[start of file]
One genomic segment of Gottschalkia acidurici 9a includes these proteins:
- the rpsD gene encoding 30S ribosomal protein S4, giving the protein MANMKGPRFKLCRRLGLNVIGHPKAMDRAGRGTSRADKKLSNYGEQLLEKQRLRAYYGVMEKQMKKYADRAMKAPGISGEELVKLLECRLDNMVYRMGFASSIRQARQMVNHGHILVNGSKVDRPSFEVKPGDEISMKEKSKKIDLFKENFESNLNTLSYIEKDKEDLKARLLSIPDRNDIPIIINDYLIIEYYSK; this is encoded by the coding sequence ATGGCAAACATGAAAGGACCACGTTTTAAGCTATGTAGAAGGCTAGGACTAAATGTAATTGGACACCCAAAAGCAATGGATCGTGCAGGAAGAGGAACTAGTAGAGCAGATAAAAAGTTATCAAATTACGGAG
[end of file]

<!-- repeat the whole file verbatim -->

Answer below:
One genomic segment of Gottschalkia acidurici 9a includes these proteins:
- the rpsD gene encoding 30S ribosomal protein S4, giving the protein MANMKGPRFKLCRRLGLNVIGHPKAMDRAGRGTSRADKKLSNYGEQLLEKQRLRAYYGVMEKQMKKYADRAMKAPGISGEELVKLLECRLDNMVYRMGFASSIRQARQMVNHGHILVNGSKVDRPSFEVKPGDEISMKEKSKKIDLFKENFESNLNTLSYIEKDKEDLKARLLSIPDRNDIPIIINDYLIIEYYSK; this is encoded by the coding sequence ATGGCAAACATGAAAGGACCACGTTTTAAGCTATGTAGAAGGCTAGGACTAAATGTAATTGGACACCCAAAAGCAATGGATCGTGCAGGAAGAGGAACTAGTAGAGCAGATAAAAAGTTATCAAATTACGGAG